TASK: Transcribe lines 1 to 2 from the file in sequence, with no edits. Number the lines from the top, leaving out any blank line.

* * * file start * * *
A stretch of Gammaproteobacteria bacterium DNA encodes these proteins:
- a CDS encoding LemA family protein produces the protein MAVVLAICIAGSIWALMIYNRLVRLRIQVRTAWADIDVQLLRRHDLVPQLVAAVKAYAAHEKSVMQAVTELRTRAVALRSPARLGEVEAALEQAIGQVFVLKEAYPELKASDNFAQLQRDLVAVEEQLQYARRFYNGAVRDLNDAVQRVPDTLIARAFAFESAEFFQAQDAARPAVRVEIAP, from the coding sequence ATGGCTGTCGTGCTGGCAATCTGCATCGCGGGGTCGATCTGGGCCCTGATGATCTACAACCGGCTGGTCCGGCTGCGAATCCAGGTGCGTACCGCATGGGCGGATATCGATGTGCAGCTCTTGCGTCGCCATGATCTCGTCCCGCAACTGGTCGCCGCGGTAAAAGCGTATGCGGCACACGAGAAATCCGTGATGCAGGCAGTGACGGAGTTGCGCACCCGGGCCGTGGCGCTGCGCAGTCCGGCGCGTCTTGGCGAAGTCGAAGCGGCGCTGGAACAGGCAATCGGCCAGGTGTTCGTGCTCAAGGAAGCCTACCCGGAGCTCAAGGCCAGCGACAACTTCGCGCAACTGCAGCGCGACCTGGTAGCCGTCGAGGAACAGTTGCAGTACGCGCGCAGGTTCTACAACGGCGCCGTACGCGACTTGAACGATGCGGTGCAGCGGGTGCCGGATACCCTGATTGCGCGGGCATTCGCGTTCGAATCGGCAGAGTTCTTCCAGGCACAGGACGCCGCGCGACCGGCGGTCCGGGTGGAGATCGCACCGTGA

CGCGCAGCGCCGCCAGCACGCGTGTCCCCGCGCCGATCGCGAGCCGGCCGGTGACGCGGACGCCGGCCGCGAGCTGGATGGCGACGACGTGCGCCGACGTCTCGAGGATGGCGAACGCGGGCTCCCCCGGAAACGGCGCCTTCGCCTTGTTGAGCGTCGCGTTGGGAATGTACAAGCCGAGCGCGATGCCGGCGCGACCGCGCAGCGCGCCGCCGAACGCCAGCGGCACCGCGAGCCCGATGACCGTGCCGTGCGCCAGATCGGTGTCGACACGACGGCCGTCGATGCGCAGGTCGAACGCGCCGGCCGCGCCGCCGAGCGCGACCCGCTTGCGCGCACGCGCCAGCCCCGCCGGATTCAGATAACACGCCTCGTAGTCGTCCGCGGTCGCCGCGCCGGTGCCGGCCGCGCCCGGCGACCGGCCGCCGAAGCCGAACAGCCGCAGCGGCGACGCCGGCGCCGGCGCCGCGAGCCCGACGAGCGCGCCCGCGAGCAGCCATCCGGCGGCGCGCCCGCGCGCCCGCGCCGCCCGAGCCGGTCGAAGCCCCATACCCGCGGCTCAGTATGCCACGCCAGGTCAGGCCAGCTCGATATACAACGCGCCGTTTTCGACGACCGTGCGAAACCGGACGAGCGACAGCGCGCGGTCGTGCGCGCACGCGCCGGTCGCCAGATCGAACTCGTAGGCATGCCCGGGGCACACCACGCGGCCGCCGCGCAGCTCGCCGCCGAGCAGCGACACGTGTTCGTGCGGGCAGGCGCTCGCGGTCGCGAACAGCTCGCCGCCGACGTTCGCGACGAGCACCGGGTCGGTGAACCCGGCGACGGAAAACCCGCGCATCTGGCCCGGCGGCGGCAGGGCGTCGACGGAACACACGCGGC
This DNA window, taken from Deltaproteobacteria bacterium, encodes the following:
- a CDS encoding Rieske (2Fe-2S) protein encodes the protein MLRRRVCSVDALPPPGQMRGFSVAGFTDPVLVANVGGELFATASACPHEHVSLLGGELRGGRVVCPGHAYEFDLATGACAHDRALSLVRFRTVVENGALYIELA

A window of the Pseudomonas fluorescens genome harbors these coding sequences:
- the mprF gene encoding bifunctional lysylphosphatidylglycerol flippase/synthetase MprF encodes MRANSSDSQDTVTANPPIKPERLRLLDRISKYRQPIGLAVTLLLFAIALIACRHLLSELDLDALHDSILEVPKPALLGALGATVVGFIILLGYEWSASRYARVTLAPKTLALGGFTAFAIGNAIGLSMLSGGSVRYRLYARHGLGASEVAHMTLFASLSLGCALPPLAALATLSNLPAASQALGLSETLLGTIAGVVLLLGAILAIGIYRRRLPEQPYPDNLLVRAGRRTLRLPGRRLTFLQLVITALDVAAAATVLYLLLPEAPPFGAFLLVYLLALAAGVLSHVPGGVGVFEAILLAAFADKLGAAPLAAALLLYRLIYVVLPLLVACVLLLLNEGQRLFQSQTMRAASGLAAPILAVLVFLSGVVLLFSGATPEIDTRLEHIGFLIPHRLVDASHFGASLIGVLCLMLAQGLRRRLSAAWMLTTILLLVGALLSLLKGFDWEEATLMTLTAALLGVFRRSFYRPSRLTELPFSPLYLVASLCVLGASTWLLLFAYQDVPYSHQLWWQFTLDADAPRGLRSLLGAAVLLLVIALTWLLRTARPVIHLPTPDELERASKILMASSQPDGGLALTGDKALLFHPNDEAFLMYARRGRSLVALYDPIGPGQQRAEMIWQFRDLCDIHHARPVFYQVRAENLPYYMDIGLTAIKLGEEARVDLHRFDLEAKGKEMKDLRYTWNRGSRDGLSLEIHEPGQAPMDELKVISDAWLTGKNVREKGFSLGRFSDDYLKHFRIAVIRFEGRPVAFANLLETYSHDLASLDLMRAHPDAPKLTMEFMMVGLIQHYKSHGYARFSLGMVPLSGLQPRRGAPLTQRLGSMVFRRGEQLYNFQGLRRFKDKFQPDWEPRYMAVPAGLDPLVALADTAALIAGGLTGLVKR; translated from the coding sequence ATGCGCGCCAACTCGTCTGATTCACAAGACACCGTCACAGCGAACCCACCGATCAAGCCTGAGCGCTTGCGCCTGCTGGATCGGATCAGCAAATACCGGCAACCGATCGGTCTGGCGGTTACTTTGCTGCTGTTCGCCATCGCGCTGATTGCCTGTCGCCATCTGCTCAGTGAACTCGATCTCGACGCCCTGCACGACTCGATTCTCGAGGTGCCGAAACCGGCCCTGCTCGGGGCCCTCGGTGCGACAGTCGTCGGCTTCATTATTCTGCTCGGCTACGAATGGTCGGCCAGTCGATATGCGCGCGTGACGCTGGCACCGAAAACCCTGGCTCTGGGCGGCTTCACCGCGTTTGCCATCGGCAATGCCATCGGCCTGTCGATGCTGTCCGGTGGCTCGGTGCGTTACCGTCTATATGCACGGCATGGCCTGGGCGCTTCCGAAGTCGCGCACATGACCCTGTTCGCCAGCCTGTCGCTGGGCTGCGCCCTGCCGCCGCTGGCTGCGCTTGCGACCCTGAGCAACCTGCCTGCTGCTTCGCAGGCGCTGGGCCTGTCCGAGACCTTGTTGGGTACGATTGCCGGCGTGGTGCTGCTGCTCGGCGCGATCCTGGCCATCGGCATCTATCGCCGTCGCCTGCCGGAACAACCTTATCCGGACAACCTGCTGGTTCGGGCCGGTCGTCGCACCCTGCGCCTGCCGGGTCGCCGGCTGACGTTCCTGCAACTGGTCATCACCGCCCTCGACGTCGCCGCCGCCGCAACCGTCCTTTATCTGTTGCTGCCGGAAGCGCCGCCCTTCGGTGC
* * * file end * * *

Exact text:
A stretch of Gammaproteobacteria bacterium DNA encodes these proteins:
- a CDS encoding LemA family protein produces the protein MAVVLAICIAGSIWALMIYNRLVRLRIQVRTAWADIDVQLLRRHDLVPQLVAAVKAYAAHEKSVMQAVTELRTRAVALRSPARLGEVEAALEQAIGQVFVLKEAYPELKASDNFAQLQRDLVAVEEQLQYARRFYNGAVRDLNDAVQRVPDTLIARAFAFESAEFFQAQDAARPAVRVEIAP, from the coding sequence ATGGCTGTCGTGCTGGCAATCTGCATCGCGGGGTCGATCTGGGCCCTGATGATCTACAACCGGCTGGTCCGGCTGCGAATCCAGGTGCGTACCGCATGGGCGGATATCGATGTGCAGCTCTTGCGTCGCCATGATCTCGTCCCGCAACTGGTCGCCGCGGTAAAAGCGTATGCGGCACACGAGAAATCCGTGATGCAGGCAGTGACGGAGTTGCGCACCCGGGCCGTGGCGCTGCGCAGTCCGGCGCGTCTTGGCGAAGTCGAAGCGGCGCTGGAACAGGCAATCGGCCAGGTGTTCGTGCTCAAGGAAGCCTACCCGGAGCTCAAGGCCAGCGACAACTTCGCGCAACTGCAGCGCGACCTGGTAGCCGTCGAGGAACAGTTGCAGTACGCGCGCAGGTTCTACAACGGCGCCGTACGCGACTTGAACGATGCGGTGCAGCGGGTGCCGGATACCCTGATTGCGCGGGCATTCGCGTTCGAATCGGCAGAGTTCTTCCAGGCACAGGACGCCGCGCGACCGGCGGTCCGGGTGGAGATCGCACCGTGA